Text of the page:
Jeff Fleming’s ‘Absurdities’1/31/2024
“We are as clouds that veil the midnight moon.” — Percy Bysshe Shelley
Jeff Fleming paints “absurdities,” delightful, sometimes ghostly, works on canvas using gesso, India ink, white charcoal and pencil. The effect is that of a chalkboard used over and over again. To demonstrate that ongoing Geist, a very large wall drawing in the show will be redone and continued as the show goes on.
Besides the wall drawing, there are 18 paintings on canvass and 10 on paper. All are soft gray and white renderings of the artist’s “memories and experiences.” Some look like photographic negatives, others like positives.
“I always thought the work I did as a curator and director was creative — finding the artists, putting together an exhibition, working with designers on publications. But that was not particularly personal. This is very personal — all based in my memory and experience,” said the Des Moines Art Center’s former director.
His media facilitate the process of making memory visible. After all, memories are, often surprisingly, mutable. So why would they be rigidly fixed on canvas or paper? All the works in the show are from either 1980 or 2023.
Fleming calls the three pieces from 1980 “a return to where I began.” “Bird and Turtle” depicts the small Carolina town where Fleming grew up. “Cow and Bill” is also from 1980 and depicts a naked man joining a herd of cows.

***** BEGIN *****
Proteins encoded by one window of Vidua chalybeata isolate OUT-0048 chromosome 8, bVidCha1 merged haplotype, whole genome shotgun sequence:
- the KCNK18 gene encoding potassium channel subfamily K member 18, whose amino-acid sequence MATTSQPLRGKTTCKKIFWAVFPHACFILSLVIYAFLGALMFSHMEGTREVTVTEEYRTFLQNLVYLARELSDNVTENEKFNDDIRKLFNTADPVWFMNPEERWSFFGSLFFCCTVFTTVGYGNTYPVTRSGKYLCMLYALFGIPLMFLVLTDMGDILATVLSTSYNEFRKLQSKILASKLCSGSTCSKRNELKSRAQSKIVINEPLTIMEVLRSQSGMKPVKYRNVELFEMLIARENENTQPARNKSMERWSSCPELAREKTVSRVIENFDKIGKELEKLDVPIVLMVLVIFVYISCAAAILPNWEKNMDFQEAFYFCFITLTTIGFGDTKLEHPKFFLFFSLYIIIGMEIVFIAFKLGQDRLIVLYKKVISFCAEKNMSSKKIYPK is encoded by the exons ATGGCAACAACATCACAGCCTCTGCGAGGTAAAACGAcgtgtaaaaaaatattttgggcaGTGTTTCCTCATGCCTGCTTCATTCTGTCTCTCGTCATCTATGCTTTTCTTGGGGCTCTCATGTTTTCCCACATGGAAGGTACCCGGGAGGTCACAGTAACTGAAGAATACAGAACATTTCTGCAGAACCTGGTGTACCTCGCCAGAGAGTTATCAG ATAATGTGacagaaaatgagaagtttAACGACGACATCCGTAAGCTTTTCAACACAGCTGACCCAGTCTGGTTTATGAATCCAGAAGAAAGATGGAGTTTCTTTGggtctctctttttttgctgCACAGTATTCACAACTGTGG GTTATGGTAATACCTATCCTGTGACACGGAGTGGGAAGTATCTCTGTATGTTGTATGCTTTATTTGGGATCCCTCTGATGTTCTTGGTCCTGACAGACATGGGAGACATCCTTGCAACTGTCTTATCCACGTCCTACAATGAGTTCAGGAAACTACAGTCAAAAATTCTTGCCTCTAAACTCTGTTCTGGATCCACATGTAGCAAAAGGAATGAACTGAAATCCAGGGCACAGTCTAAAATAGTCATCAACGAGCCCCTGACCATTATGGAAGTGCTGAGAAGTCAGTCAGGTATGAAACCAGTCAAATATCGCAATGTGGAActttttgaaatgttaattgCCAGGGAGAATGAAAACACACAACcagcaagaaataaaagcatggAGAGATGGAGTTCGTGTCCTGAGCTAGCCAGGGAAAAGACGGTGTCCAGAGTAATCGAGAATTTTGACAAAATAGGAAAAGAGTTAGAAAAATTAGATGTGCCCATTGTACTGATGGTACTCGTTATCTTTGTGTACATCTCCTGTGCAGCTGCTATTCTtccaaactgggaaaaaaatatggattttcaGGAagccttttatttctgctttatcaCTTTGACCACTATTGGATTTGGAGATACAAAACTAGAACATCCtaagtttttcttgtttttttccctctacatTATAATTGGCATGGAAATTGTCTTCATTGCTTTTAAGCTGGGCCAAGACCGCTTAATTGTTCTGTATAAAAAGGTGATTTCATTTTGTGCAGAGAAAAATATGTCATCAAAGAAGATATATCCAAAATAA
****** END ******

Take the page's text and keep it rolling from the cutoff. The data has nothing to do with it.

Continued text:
“That was a memory from my first trip to Europe. Coming from a small Carolina town, though I was by then living in New York City, the experience of Europe was memorable to say the least. These (paintings and drawings) are all tidbits of my memory,” he explained.
The artist says his cloud paintings are all positives, and most others are negatives. He is particularly proud of the two figurative works in the show that are rhapsodies on a theme by Masaccio (Tommaso di Ser Giovanni di Simone), the mercurial painter who is considered the first artist of the Quattrocento (1400) that linked the Late Middle Ages to the High Renaissance. He died at 27 but had in just six years transformed Florentine painting.
“Adam” and “The Baptist” are Fleming’s reflections on seeing Masaccio’s frescoes in the Brancacci Chapel in Florence, first in 1980 and most recently just two years ago when a friendly curator from the Art Institute of Chicago arranged for him to view them up close and personally from scaffolding.
“The works are both drawings and histories of the progress of the drawings.” Like memories of our experiences.
Steven Vail Fine Arts (304 15th St.) has acquired some Salvador Dali works. They include his famous self-portrait with magnifying glasses and “Papillon Toreador,” the butterfly matador.
Des Moines Art Center will premiere “States of Becoming,” an exhibition of African artists working in America and the process of cultural assimilation, on Feb. 10.
The Jewish Museum (New York) received rave reviews for “Mood of the Moment: Gaby Aghion & the House of Chloé.” That is an exhibition of the Egyptian woman who hit Paris fashion like a thunderbolt in 1952.
Chicago’s Field Museum has pulled all displays of cultural artifacts by Native American tribes following a change in federal regulations. The Feds now require museums to gain consent from tribal leaders before showing objects that have ties to ancestral heritage.
Elton John is selling 900 items from his former Atlanta penthouse on Feb. 21. The collection is expected to fetch $10 million. Highlights include: his Yamaha grand piano on which he wrote the hit Broadway shows “Billy Elliot” and “Aida” ($50,000); Julian Schnabel’s portrait of John ($300,000); and a Banksy triptych of a masked man throwing a bouquet of flowers ($1.5 million). The singer’s iconic sunglasses, initialed silver platform boots, and a 1970s ivory and gold costume are also offered. ♦